Twas a fabulous day of riding for this Desperate Horsewife! But before I tell you about it, I need to introduce you to someone.
Meet Lucy. She's a four year old strawberry roan mare from Warm Springs HMA. For those of you who've been around here awhile, you'll remember Jet, the tall black mare that we had; she was also from Warm Springs.
I first met Lucy when she was a two year old at the Wild Horse Corrals in Oregon. She was a very striking young mare who'd foaled out a very cute red dun filly. Yes, two years old and having babies...such is life in the world of wild! Lucy would stay at the corrals until spring of her three year old year, when she was adopted by a gal in Southern Oregon.
Last fall, Lucy's adopter decided that the mare didn't quite meet her needs, and she started looking for a new home. She asked if I would take Lucy here. I'd just committed to taking Flirt, but...well...okay. Twist my arm! Besides, a friend of mine had really liked Lucy at the corrals and she was thinking it may be that Lucy would make her a nice trail horse.
Flash forward, and my friend has had rotator cuff surgery and isn't sure she can ride anything other than a dead broke horse right now. She asked if I'd take Lucy for a couple of weeks for a refresher course (Lucy had been ridden out on the trails before being sent up to us.) Of course I was more than happy to do that for my friend.
Sometimes life surprises us. Lucy is one of those surprises. She's got just enough 'feel good' in her to not really make her suitable for plunking down a trail without a care...at least not right now. What she has got, bless her long backed soul, is a solid, get your butt underneath you stop and a pretty decent turn around. And you know what that means, don't you???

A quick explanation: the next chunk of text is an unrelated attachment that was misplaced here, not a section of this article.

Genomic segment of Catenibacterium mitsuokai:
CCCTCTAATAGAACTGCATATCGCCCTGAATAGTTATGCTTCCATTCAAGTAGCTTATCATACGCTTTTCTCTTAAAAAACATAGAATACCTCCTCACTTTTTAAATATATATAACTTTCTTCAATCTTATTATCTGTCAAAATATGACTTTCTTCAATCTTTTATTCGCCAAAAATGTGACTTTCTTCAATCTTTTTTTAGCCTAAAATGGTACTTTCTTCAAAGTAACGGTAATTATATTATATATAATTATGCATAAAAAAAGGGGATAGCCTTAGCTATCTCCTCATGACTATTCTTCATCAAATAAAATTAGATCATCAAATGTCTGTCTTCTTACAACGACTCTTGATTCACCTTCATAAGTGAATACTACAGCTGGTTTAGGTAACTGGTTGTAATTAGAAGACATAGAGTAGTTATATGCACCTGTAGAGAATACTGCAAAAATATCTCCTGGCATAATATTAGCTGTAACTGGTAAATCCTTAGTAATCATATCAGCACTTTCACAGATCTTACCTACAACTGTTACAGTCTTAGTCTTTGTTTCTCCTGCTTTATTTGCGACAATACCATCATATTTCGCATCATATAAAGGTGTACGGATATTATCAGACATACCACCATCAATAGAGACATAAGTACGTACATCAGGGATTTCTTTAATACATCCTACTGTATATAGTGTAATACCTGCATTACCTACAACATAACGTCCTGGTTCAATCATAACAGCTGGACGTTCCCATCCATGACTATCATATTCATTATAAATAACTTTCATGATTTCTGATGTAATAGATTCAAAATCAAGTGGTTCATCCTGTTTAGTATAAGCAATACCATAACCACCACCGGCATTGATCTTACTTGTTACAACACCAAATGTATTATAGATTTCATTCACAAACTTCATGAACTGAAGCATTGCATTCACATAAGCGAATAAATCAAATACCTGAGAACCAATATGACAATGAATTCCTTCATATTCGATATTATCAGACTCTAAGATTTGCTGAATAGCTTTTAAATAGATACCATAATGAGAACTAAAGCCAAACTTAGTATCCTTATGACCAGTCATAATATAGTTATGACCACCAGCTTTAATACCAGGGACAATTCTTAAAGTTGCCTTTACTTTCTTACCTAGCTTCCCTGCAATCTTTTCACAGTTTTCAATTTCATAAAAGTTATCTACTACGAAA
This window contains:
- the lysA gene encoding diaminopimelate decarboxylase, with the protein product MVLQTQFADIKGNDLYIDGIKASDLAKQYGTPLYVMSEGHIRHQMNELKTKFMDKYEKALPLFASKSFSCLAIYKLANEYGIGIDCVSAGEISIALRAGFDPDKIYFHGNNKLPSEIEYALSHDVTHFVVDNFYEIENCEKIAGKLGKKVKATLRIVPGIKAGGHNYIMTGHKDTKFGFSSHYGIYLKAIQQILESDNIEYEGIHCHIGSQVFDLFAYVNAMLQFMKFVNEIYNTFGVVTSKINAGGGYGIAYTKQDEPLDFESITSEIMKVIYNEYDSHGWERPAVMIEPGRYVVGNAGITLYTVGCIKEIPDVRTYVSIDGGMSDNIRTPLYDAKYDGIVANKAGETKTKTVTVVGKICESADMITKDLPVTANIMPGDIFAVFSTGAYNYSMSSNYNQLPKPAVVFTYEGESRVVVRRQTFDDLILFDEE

I brought Lucy down to the Cowboy's so he could meet her. I asked if he'd take a look and tell me what he thought. I think he didn't think much, but he humored me. "Take her home and ride her, get her a little better broke. You need to have a little better control of her rib cage before we try to work you."
Okay. I can do that. And we did. We worked 5 out of 6 days, stopping, backing, turning. I'd do leg yields around the round pen, stopping and turning and going the other way. Always in my mind was 'keep her eye on the cow', a phrase I'd heard often enough while working Kitty. I pretended the round pen rail was the cow and kept Lucy's body supple and her nose toward our imaginary adversary.
This morning I hauled Lucy back to the Cowboy's arena. I saddled and warmed her up. He'd gone into the house, and I figured he didn't think we'd be ready to work. But I was. And so was Lucy. Or at least I hoped so! I tied up her reins on the saddle horn, leaving her in the arena while I went and knocked on the door. I was back in the saddle by the time he reached the arena.
Lucy and I began by doing some dry work along the wall, trotting down the rail, stopping, 'loading up' (which is what we call rocking back over the hocks), and turning. The Cowboy gave pointers, calling to me to 'get her ribcage', and after a few turns, he asked if I wanted to work the bull.
And we did. Lucy was a gem. She didn't really know that she was supposed to read the bull and do it on her own; none of them really does to start. But she tracked it well, keeping up with it, stopping and turning and moving that rib cage. When we were done, the Cowboy was wearing a smile.
"That surprise you a bit?"
I paused, then replied, "A little."
"A little? Surprised me a whole lot!" His smile was genuine as he climbed out of his bull. "I didn't expect that. You did a good job." And when he left the arena, the Cowboy wasn't the only one wearing a smile.